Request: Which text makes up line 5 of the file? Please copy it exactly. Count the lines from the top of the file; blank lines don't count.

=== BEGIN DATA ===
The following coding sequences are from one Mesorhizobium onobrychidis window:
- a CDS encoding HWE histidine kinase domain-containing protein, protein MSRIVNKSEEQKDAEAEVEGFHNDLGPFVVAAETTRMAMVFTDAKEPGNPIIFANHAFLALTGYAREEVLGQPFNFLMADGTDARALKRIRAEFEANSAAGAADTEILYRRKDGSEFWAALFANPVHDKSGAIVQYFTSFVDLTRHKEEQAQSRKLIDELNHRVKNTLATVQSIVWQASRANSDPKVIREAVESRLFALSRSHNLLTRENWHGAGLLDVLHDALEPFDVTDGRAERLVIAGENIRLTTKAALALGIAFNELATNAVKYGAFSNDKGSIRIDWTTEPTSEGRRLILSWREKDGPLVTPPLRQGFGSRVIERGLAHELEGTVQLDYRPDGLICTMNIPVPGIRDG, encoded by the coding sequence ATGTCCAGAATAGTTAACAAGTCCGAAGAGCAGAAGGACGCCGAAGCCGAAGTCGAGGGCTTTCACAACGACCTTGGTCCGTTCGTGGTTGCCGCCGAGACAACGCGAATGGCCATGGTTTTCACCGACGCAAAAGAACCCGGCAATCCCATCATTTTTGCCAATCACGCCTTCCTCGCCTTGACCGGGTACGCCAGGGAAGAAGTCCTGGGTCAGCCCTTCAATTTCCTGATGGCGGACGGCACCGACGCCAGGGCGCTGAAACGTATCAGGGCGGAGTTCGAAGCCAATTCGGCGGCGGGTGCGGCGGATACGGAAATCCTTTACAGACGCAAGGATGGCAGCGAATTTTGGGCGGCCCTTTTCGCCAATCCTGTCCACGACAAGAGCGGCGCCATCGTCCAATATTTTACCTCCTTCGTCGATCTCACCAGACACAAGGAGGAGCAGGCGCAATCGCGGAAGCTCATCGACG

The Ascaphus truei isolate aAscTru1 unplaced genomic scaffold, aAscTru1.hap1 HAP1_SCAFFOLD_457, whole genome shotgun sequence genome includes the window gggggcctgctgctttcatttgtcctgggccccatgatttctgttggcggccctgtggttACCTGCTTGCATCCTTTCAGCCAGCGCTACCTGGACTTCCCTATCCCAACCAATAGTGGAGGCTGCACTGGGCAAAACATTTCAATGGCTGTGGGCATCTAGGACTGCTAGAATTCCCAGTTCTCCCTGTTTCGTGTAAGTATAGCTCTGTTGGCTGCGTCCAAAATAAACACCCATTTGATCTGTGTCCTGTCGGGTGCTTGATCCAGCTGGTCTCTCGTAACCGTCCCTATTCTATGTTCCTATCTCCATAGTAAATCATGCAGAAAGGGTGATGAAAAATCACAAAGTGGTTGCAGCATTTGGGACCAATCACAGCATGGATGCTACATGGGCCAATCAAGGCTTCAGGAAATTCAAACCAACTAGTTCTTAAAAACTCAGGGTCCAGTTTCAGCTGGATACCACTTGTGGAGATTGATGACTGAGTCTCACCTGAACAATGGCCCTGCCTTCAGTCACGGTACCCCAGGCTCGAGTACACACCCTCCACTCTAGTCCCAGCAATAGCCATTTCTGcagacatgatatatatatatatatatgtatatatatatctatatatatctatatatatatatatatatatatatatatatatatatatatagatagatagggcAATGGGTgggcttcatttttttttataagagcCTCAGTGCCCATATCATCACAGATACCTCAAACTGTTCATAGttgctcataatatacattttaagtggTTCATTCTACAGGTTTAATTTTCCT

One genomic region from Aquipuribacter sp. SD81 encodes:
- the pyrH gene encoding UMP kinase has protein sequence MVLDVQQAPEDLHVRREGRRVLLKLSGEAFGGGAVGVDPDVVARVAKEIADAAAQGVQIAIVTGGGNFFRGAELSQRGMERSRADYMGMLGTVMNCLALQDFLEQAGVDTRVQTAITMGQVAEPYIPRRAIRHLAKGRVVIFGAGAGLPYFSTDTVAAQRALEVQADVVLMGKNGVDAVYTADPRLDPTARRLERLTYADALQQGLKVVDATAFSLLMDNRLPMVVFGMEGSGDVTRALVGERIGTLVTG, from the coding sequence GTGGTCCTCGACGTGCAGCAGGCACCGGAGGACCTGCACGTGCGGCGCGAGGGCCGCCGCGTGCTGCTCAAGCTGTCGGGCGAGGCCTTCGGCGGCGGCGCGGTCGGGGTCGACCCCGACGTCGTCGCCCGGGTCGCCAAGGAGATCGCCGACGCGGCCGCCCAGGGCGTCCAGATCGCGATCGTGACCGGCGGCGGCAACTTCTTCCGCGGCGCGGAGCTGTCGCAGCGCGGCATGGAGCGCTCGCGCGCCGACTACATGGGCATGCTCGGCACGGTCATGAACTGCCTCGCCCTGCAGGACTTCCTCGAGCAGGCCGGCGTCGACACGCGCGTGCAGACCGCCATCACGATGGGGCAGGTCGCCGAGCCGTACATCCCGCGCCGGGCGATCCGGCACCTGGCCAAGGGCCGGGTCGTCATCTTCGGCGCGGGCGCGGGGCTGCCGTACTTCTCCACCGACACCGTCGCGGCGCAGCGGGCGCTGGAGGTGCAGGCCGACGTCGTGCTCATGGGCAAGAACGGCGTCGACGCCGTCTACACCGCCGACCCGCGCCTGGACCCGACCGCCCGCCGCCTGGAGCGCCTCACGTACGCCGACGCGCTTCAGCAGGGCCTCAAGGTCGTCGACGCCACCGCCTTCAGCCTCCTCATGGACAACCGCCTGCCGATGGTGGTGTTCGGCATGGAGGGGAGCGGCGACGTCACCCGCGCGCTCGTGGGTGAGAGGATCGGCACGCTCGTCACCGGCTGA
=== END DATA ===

- the pyrH gene encoding UMP kinase has protein sequence MVLDVQQAPEDLHVRREGRRVLLKLSGEAFGGGAVGVDPDVVARVAKEIADAAAQGVQIAIVTGGGNFFRGAELSQRGMERSRADYMGMLGTVMNCLALQDFLEQAGVDTRVQTAITMGQVAEPYIPRRAIRHLAKGRVVIFGAGAGLPYFSTDTVAAQRALEVQADVVLMGKNGVDAVYTADPRLDPTARRLERLTYADALQQGLKVVDATAFSLLMDNRLPMVVFGMEGSGDVTRALVGERIGTLVTG, from the coding sequence GTGGTCCTCGACGTGCAGCAGGCACCGGAGGACCTGCACGTGCGGCGCGAGGGCCGCCGCGTGCTGCTCAAGCTGTCGGGCGAGGCCTTCGGCGGCGGCGCGGTCGGGGTCGACCCCGACGTCGTCGCCCGGGTCGCCAAGGAGATCGCCGACGCGGCCGCCCAGGGCGTCCAGATCGCGATCGTGACCGGCGGCGGCAACTTCTTCCGCGGCGCGGAGCTGTCGCAGCGCGGCATGGAGCGCTCGCGCGCCGACTACATGGGCATGCTCGGCACGGTCATGAACTGCCTCGCCCTGCAGGACTTCCTCGAGCAGGCCGGCGTCGACACGCGCGTGCAGACCGCCATCACGATGGGGCAGGTCGCCGAGCCGTACATCCCGCGCCGGGCGATCCGGCACCTGGCCAAGGGCCGGGTCGTCATCTTCGGCGCGGGCGCGGGGCTGCCGTACTTCTCCACCGACACCGTCGCGGCGCAGCGGGCGCTGGAGGTGCAGGCCGACGTCGTGCTCATGGGCAAGAACGGCGTCGACGCCGTCTACACCGCCGACCCGCGCCTGGACCCGACCGCCCGCCGCCTGGAGCGCCTCACGTACGCCGACGCGCTTCAGCAGGGCCTCAAGGTCGTCGACGCCACCGCCTTCAGCCTCCTCATGGACAACCGCCTGCCGATGGTGGTGTTCGGCATGGAGGGGAGCGGCGACGTCACCCGCGCGCTCGTGGGTGAGAGGATCGGCACGCTCGTCACCGGCTGA